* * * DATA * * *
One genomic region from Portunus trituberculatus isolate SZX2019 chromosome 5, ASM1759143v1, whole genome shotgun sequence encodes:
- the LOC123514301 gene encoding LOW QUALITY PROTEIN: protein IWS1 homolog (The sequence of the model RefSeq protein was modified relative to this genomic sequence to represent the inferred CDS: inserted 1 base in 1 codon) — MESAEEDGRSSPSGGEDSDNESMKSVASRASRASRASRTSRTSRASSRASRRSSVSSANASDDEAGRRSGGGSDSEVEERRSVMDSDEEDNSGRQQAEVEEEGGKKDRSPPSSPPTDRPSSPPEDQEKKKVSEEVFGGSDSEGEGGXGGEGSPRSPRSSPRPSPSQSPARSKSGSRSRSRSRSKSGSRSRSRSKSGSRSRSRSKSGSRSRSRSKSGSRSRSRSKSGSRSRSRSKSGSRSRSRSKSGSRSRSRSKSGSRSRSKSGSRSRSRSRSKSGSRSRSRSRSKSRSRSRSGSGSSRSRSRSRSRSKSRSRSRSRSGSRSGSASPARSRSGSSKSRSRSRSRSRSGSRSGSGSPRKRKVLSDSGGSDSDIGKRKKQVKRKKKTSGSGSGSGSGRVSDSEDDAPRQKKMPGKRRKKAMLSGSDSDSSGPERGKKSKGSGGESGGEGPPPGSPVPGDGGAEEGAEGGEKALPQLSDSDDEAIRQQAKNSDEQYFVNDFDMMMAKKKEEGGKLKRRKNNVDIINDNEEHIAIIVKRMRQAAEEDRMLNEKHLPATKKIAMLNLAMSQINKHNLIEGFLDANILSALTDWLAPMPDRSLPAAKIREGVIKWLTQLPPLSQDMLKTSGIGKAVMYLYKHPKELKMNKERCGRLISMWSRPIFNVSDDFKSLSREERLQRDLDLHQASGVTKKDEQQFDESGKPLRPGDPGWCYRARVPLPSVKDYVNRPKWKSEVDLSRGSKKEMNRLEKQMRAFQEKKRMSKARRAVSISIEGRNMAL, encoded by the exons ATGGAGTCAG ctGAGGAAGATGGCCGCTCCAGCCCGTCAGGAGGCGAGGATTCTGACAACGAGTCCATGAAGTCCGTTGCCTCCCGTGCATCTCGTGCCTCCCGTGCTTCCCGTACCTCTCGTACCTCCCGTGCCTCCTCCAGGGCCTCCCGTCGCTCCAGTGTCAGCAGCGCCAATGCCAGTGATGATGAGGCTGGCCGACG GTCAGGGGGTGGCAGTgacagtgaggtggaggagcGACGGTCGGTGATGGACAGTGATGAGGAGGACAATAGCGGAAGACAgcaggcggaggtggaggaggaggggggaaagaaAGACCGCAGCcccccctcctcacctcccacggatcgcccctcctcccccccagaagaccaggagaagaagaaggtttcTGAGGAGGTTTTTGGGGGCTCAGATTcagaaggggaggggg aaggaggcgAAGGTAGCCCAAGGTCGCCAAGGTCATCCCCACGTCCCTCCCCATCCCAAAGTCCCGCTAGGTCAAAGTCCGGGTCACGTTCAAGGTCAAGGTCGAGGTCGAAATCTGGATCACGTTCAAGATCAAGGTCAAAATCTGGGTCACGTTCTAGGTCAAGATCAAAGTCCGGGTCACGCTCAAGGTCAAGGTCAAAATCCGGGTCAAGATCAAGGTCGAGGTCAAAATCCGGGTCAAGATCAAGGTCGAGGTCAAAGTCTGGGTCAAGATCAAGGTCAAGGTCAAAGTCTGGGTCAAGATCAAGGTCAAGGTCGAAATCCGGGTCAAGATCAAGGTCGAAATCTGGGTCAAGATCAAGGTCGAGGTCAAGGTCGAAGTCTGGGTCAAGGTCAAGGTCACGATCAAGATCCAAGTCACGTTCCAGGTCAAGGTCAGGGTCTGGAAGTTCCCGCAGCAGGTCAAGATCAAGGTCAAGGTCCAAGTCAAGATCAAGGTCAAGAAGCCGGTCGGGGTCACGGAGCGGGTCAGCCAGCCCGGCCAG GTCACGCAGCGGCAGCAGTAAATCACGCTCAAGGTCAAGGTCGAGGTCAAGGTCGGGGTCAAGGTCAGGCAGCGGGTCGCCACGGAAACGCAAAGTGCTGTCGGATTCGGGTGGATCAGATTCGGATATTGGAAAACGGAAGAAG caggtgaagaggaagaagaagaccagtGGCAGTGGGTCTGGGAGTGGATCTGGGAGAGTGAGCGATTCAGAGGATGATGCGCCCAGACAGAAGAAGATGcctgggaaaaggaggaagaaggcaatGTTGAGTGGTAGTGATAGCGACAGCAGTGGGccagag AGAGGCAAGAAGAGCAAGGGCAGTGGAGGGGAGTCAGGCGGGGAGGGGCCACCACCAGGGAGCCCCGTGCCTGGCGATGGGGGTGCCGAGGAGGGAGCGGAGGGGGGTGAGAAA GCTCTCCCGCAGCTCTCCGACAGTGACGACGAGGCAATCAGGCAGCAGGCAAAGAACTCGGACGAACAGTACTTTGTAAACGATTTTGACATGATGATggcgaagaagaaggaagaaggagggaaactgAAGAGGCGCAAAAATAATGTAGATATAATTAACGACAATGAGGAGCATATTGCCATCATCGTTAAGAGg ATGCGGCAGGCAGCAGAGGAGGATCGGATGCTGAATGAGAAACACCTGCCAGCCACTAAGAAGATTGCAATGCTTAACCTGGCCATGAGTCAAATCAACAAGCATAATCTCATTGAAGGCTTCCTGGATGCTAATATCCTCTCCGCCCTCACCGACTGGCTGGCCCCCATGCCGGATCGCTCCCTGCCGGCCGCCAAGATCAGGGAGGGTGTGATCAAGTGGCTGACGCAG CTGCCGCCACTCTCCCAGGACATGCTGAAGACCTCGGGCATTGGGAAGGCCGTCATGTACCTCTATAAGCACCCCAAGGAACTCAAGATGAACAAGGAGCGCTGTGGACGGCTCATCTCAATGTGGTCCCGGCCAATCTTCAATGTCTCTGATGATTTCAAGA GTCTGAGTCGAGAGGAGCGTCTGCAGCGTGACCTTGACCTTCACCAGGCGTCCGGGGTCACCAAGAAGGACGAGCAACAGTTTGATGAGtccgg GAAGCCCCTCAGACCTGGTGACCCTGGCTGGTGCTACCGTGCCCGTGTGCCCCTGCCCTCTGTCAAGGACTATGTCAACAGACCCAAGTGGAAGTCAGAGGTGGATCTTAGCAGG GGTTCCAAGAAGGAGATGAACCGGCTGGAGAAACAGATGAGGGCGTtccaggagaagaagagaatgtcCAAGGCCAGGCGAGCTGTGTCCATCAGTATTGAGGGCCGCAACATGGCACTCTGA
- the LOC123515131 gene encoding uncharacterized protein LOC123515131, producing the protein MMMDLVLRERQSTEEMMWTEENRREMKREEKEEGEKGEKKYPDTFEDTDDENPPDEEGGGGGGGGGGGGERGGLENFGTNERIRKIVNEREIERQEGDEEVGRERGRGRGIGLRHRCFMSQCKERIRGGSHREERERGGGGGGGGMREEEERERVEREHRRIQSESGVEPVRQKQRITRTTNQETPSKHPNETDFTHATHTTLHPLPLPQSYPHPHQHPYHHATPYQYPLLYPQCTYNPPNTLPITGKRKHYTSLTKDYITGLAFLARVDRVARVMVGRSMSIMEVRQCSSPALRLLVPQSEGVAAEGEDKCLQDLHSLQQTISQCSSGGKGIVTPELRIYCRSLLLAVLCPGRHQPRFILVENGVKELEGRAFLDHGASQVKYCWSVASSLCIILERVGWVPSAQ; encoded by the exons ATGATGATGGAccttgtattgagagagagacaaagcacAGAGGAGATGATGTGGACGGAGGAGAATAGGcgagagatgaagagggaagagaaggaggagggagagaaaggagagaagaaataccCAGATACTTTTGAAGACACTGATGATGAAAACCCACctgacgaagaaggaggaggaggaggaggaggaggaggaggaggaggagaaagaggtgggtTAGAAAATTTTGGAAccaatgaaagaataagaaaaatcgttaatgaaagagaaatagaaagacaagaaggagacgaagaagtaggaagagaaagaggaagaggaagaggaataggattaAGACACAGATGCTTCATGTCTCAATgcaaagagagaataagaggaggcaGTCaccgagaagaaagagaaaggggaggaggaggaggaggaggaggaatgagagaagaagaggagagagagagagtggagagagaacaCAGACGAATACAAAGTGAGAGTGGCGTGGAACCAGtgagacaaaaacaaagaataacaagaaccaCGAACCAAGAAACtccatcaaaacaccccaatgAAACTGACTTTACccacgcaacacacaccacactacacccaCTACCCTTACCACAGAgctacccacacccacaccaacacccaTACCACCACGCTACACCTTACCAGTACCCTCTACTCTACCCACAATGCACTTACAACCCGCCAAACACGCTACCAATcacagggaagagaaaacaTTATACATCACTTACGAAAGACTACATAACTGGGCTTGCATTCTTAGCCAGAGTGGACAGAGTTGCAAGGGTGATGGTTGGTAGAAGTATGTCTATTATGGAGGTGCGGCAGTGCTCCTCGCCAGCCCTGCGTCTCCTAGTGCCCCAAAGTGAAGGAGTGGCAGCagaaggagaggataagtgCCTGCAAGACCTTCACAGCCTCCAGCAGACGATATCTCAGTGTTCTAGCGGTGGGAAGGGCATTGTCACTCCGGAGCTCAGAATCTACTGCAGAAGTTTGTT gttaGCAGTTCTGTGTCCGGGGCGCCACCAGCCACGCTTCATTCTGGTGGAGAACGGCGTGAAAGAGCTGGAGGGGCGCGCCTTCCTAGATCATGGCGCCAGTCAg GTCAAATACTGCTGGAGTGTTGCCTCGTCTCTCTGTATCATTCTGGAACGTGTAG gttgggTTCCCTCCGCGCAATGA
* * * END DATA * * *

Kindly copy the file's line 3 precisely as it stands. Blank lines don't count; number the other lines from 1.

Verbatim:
- the LOC123515131 gene encoding uncharacterized protein LOC123515131, producing the protein MMMDLVLRERQSTEEMMWTEENRREMKREEKEEGEKGEKKYPDTFEDTDDENPPDEEGGGGGGGGGGGGERGGLENFGTNERIRKIVNEREIERQEGDEEVGRERGRGRGIGLRHRCFMSQCKERIRGGSHREERERGGGGGGGGMREEEERERVEREHRRIQSESGVEPVRQKQRITRTTNQETPSKHPNETDFTHATHTTLHPLPLPQSYPHPHQHPYHHATPYQYPLLYPQCTYNPPNTLPITGKRKHYTSLTKDYITGLAFLARVDRVARVMVGRSMSIMEVRQCSSPALRLLVPQSEGVAAEGEDKCLQDLHSLQQTISQCSSGGKGIVTPELRIYCRSLLLAVLCPGRHQPRFILVENGVKELEGRAFLDHGASQVKYCWSVASSLCIILERVGWVPSAQ; encoded by the exons ATGATGATGGAccttgtattgagagagagacaaagcacAGAGGAGATGATGTGGACGGAGGAGAATAGGcgagagatgaagagggaagagaaggaggagggagagaaaggagagaagaaataccCAGATACTTTTGAAGACACTGATGATGAAAACCCACctgacgaagaaggaggaggaggaggaggaggaggaggaggaggaggagaaagaggtgggtTAGAAAATTTTGGAAccaatgaaagaataagaaaaatcgttaatgaaagagaaatagaaagacaagaaggagacgaagaagtaggaagagaaagaggaagaggaagaggaataggattaAGACACAGATGCTTCATGTCTCAATgcaaagagagaataagaggaggcaGTCaccgagaagaaagagaaaggggaggaggaggaggaggaggaggaatgagagaagaagaggagagagagagagtggagagagaacaCAGACGAATACAAAGTGAGAGTGGCGTGGAACCAGtgagacaaaaacaaagaataacaagaaccaCGAACCAAGAAACtccatcaaaacaccccaatgAAACTGACTTTACccacgcaacacacaccacactacacccaCTACCCTTACCACAGAgctacccacacccacaccaacacccaTACCACCACGCTACACCTTACCAGTACCCTCTACTCTACCCACAATGCACTTACAACCCGCCAAACACGCTACCAATcacagggaagagaaaacaTTATACATCACTTACGAAAGACTACATAACTGGGCTTGCATTCTTAGCCAGAGTGGACAGAGTTGCAAGGGTGATGGTTGGTAGAAGTATGTCTATTATGGAGGTGCGGCAGTGCTCCTCGCCAGCCCTGCGTCTCCTAGTGCCCCAAAGTGAAGGAGTGGCAGCagaaggagaggataagtgCCTGCAAGACCTTCACAGCCTCCAGCAGACGATATCTCAGTGTTCTAGCGGTGGGAAGGGCATTGTCACTCCGGAGCTCAGAATCTACTGCAGAAGTTTGTT gttaGCAGTTCTGTGTCCGGGGCGCCACCAGCCACGCTTCATTCTGGTGGAGAACGGCGTGAAAGAGCTGGAGGGGCGCGCCTTCCTAGATCATGGCGCCAGTCAg GTCAAATACTGCTGGAGTGTTGCCTCGTCTCTCTGTATCATTCTGGAACGTGTAG gttgggTTCCCTCCGCGCAATGA